“You can put me at the table in the corner in the back unless you’ve got one in the telephone booth;
I’m here and I’m alone again, it’s sad but it’s the truth.
No, I’m not expecting anyone, is that beyond belief?
Give me the menu, take away the candle, never mind the aperitif.”
– Loudon Wainwright III, “I Eat Out.”
A hilariously moronic entry on the website WikiHow offers advice on “How to Eat Alone in a Restaurant,” broken down into nine easy-to-follow steps. "One: Choose a lively dining spot with food you like that has quick service." Yes, you must be a misfit, so make sure there’s noise to cover your lonely mastication, and make sure you’re out of there fast.
This topic has won some recent attention thanks to a study in the August Journal of Consumer Research by Rebecca Ratner and Rebecca Hamilton, which asked people what they preferred to do in groups and what alone. The study “suggests that I,” (Jesse Singal, writing in New York magazine, “and all the other solo-outing-phobic folks out there, might be wrong. If we’d just actually fight through our fears and go to that movie or restaurant alone, we’d have a good time. We’re missing out on a potentially fun experience because of ill-grounded fears.”
Psychology columnist Oliver Burkeman, writing in the U.K.’s The Guardian last April, takes it even further. “Underlying our inhibitions about being seen out alone, I suspect, is the famous psychological phenomenon known as the spotlight effect, which describes the way we chronically overestimate how much others notice our social faux pas—or indeed notice us at all.”
"Two: Ask for a seat at the counter or bar." While I know and respect many at-the-bar diners, my dining ritual is always table-centric. There’s a fear that a fancy restaurant will resent losing what could be space for two or more, but my own server training insisted on giving the non-companioned a little more friendly attention than a deuce might merit.
We’ll skip ahead a bit. "Four: Engage the waiter if you are looking for conversation." Actually, don’t. I often encountered the desperate bore, eager to spin out lengthy descriptions of the hardships that led him to this embarrassing solitude. And I write “him” with full awareness of the pronoun’s sexist implication, but the few solo females I served were never annoying. In fact, one of them, an elderly woman with a French accent whom I waited on decades ago in Westchester County, turned out to be fascinating. Her habit of packing up her leftovers for her cats initially made me nervous. Then I discovered she’d been a racing-car driver in her native country, and had marvelous stories to tell.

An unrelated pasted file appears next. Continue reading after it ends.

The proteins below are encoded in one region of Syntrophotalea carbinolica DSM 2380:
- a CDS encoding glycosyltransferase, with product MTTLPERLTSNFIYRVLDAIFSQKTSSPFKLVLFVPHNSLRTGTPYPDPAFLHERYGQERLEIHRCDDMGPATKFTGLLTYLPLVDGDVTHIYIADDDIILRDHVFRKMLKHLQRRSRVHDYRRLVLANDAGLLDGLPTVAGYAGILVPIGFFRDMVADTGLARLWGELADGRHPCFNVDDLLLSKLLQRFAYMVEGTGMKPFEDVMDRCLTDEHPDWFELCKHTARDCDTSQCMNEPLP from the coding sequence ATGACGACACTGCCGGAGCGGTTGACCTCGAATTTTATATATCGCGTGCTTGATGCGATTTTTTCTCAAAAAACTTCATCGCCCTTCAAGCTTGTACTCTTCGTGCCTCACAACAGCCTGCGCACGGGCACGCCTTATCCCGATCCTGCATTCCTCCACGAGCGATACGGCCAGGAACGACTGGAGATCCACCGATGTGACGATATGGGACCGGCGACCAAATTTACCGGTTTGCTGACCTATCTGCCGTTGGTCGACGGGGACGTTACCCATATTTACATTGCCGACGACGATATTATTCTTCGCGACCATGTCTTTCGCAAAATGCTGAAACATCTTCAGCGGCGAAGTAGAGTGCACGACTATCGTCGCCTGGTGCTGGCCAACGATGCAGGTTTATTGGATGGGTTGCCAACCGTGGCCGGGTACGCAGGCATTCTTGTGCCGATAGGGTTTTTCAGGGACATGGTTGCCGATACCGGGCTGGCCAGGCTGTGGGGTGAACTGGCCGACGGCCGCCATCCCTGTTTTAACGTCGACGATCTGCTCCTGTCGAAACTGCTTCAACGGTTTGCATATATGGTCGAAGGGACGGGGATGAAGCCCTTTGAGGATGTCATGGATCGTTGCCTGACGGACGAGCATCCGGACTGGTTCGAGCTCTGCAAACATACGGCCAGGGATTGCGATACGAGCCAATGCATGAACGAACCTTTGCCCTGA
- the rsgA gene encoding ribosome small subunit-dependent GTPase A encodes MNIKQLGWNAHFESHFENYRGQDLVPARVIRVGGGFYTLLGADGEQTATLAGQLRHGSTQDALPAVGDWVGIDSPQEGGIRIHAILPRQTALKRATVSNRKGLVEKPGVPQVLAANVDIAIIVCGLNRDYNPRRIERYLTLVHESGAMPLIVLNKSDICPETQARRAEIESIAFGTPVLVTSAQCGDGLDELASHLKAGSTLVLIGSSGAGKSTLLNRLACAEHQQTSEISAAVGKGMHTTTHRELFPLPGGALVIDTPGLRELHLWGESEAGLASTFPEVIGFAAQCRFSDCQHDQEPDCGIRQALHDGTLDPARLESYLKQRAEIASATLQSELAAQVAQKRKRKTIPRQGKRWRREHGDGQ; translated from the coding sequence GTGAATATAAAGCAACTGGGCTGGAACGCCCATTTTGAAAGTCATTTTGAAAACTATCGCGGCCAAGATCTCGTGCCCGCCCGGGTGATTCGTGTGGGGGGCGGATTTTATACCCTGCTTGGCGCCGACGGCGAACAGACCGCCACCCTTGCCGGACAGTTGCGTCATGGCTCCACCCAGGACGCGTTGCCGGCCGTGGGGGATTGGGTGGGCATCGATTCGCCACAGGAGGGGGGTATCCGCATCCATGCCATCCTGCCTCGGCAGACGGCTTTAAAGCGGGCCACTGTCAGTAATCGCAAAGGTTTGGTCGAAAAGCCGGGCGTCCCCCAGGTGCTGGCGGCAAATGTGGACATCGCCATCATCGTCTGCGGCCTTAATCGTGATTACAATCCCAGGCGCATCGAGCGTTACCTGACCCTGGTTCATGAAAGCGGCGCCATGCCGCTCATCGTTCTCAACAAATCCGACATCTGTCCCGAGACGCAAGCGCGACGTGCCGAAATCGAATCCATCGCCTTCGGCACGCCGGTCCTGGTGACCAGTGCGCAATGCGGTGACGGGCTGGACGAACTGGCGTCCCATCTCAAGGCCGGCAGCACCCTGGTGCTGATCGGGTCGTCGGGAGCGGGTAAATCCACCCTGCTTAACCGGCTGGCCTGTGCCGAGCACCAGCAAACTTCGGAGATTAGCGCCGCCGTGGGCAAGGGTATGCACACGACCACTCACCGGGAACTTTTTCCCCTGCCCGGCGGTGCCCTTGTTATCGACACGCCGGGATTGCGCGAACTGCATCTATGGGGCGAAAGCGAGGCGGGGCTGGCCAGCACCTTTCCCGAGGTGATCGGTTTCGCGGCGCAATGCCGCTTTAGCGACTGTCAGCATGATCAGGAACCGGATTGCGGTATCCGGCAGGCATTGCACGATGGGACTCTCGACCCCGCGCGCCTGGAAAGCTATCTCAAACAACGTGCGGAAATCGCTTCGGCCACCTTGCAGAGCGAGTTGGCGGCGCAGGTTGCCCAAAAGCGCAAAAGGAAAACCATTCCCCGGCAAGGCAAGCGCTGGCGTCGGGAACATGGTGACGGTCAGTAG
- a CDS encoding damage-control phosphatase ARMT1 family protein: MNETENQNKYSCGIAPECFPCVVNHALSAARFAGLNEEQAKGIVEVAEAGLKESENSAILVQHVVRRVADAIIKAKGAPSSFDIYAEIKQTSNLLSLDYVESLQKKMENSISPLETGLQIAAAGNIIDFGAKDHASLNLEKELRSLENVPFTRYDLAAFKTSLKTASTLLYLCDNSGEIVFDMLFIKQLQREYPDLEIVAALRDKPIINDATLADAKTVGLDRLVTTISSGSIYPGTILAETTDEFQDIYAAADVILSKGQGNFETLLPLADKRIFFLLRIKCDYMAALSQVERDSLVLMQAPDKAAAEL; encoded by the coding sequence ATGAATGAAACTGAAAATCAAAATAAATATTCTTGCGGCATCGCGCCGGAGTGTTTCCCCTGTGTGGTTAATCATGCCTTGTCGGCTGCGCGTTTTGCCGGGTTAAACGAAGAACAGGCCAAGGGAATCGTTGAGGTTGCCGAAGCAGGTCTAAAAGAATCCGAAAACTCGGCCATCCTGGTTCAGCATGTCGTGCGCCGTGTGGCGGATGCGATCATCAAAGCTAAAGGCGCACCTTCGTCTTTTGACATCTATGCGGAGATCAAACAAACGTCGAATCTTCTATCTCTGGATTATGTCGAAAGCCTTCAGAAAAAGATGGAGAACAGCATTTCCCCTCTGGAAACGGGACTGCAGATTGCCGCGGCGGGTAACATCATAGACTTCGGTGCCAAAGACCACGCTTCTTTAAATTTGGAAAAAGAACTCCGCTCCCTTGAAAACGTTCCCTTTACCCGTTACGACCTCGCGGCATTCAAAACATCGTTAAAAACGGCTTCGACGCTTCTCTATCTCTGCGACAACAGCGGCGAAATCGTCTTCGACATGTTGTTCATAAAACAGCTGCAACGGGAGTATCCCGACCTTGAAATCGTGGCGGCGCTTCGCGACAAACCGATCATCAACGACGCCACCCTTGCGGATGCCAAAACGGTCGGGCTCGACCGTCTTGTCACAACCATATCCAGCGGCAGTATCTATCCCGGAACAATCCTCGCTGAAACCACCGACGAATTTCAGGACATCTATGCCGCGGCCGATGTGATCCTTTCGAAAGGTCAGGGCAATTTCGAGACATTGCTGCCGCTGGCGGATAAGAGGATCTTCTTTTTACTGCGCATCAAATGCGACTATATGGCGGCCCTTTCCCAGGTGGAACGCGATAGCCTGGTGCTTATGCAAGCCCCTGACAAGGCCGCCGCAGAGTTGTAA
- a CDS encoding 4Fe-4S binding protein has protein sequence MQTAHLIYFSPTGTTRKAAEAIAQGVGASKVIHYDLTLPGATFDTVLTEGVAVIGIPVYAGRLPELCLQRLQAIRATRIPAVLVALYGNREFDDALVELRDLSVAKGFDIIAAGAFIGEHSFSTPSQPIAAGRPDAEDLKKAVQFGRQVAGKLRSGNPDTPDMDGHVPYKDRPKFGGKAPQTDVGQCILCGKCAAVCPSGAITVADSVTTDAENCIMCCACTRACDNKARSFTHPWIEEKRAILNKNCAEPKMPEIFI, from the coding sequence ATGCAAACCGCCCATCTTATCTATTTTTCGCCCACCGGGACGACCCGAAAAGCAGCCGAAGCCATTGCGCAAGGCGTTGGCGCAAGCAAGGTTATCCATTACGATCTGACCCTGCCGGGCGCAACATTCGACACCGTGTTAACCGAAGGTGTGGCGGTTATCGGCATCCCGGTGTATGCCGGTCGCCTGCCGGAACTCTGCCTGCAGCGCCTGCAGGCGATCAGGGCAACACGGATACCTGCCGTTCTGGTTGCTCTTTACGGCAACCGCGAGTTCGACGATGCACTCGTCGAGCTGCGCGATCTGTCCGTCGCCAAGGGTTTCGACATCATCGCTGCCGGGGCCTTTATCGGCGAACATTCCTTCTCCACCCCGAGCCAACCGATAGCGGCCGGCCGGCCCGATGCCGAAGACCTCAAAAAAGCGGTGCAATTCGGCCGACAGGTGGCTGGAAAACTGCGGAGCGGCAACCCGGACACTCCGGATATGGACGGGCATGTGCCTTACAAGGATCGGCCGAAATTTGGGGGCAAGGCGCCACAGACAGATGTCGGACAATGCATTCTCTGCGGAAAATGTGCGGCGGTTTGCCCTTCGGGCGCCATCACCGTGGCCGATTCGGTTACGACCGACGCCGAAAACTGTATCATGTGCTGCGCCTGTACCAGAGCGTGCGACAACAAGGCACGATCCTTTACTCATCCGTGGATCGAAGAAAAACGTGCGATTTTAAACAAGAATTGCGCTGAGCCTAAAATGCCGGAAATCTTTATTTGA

And a friend who dines alone often, and sits at the bar, observes that a natural camaraderie often develops with the bartender and other bar diners, especially among regulars. And if you’re reasonably socially adept and not a “desperate bore,” these evenings can be as stimulating as meals with friends or family (he didn’t say “more so,” though some readers may be thinking that).
"Five: Bring a book, magazine, or newspaper to read while you are waiting for your meal." Burkeman: “‘Look!’ you’re signaling to fellow diners, ‘I have to get this reading done, and I just thought it would be nice to do it over a meal!’ (This works better with a stack of printed papers or an academic tome than with paperback thrillers.)” Of this have I long been guilty, but these days I plead that it looks far less pathetic to wield a book than to stab at a cell phone.
"Seven: Relax, enjoy yourself and do some people watching." I’m sitting across the way with my wife and I’m forced to make eye-contact with you? Just read your fucking book.
Starre Vartan, in Time magazine, begs to differ: “It’s the best way to meet new people. . . . You are in a bubble when you go out with a friend or a partner, but that bubble is broken when you’re on your own, and you’re open to the world and new people in it. You’d be surprised how fun that can be.”
To give it some credit, perhaps the best piece of advice—and maybe the best reason for dining à deux—comes from that WikiHow piece. "Eight: Let the waiter know you’ll be right back if you get up during your meal to use the restroom so they don’t clear your plate by mistake." Talk about pissing away your leftovers!
“What exactly the rise of the solo meal means for society is unclear,” writes Roberto A. Ferdman in The Washington Post. “There are confusing suggestions, for instance, about how eating alone might affect health—the practice has both been associated with smaller portions, which could bode well for a country in need of some downsizing, and less nutritious diets, which does not.”
Composer George Frederic Handel figured out how to bypass the portion problem. He emigrated from Germany to England in 1712 and there won great renown. “A Polyphemus as to enormity of appetite,” writes Nicolas Slonimsky in The Listener’s Companion, paraphrasing Thomas De Quincey, “he used to order a dinner for seven. He rang furiously for the dinner to be served, upon which the waiter would timidly suggest that perhaps his honor might choose to wait for the six commensals who had not yet arrived. ‘De who, de what?’ would Handel exclaim. ‘The company, sir,’ was the waiter’s reply. ‘De gombany!’ ejaculated Handel. ‘I am de gombany!’”
But let’s give Loudon Wainwright the last word, again from his song “I Eat Out”: “The waiter comes up and he asks me, ‘How was it sir, was everything all right?’/The food’s fine, but I feel like a fool, ’cause I’m eating alone tonight.”
– Metroland Magazine, 15 October 2015